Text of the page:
School is tough, which means that you won’t always get the grade you hoped for when you hand in a test or assignment. Unfortunately, this is a fact of life. However, there are several steps you can take to vastly increase your odds of getting a higher grade in your classes. Read on for a list of tricks that will help you boost your GPA!

1. Meet with your professor/TA at least once per month

I know meeting with your professor, and even your course tutor or TA can be intimidating, but it comes with so many benefits! Especially as a first-year in giant introductory courses, it’s key to set yourself apart from the crowd and make sure the professor actually knows your name (or at least recognizes you). You should definitely be meeting with your professor or TA when you have an assignment coming up, but try to drop in during their office hours just to have a chat about the course - ask them about one of your assigned readings or for clarification on a point they made in lecture. The more familiar you are with the staff, the more likely it is that your grades will improve - not only because you’ve gotten answers from the person marking your essay, but also because they can see how much effort you’ve put into your studies. On a different note, you can think of it as networking, which will be essential if you think you might need a reference letter for a job, scholarship, internship, or further level of schooling later on.

2. Get unlimited access to a tutor!

Studies show that ⅓ of students have hired a tutor in their lifetime, but that nearly 80% could have benefitted from a tutor. Nowadays with online tutoring, students all over the world can have access to a tutor at their fingertips. GradeSlam is a great tutoring resource for students - it’s online and has tutors available 24/7 so you can log on whenever is convenient. You don’t even need to schedule a session. Just create an account, select the subject you need help with, and you will be matched with a tutor instantly whom you can chat with for as long or short as you like. Plus, with students in mind, GradeSlam is one of the most affordable tutoring services in existence, costing just $15 per month for unlimited access to a tutor (plus a 14-day free trial so you can test it out). Whether you’re really struggling with a subject, or just want to raise those B’s to A’s, tutoring is one of the best resources at your disposal.

3. Go to university workshops

Most universities offer a myriad of workshops to help students succeed academically. And the best part is that they are free of charge! From writing an essay to citations to practice quizzes for math and science, there is sure to be something for you. Check out your university’s student union website, as well as the academic services/career planning services department for a list of upcoming workshops. Sometimes even departmental students’ association will run them.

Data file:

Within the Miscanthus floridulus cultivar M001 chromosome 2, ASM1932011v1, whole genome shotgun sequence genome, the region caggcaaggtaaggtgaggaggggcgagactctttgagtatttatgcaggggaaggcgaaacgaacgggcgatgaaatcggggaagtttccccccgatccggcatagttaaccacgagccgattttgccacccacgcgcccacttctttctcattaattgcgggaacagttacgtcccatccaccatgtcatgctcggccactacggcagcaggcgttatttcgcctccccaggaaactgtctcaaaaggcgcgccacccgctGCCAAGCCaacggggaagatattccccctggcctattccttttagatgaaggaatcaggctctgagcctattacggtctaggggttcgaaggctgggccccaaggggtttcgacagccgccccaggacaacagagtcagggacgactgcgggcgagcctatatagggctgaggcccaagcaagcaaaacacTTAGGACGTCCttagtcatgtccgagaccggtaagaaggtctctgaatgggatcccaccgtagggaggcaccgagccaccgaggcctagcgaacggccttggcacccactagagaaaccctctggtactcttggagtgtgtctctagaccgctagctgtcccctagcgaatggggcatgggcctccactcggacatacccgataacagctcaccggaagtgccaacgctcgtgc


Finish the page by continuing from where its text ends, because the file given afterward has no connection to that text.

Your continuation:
4. Give yourself ample time to study

I know you’ve heard the phrase time management over and over again, but it is really important when it comes to getting good grades. For example, in order to write the best essay possible you need to take time editing it. Sure, you may be able to write the essay in a day or two, but editing it is just as important, and sometimes editing requires you to take a day off from working on the essay to get some perspective and come at it with fresh eyes (peer editing is also a great option). The lesson is that cramming will not help you raise your grade. If you’re a major procrastinator, try for just one test or assignment to begin studying a week in advance and see the difference for yourself. Check out this article for a few apps that might come in handy when scheduling your academic life.

5. Learn from your mistakes

I know if I’ve received a poor grade, I personally do not like having to suffer through the critical comments written by my professor, but it really is necessary. The only way to improve your grade is by not repeating the same mistakes again. Make sure to read each of your professor or TA’s comments carefully. If there is something you don’t understand - go and speak with them. They’ll appreciate how much you care and want to rectify the situation. It’s a good idea to save old essays and exams so you can see where you went wrong. If there are commonalities between the comments of various professors, you’ll know what particular area you need to work on.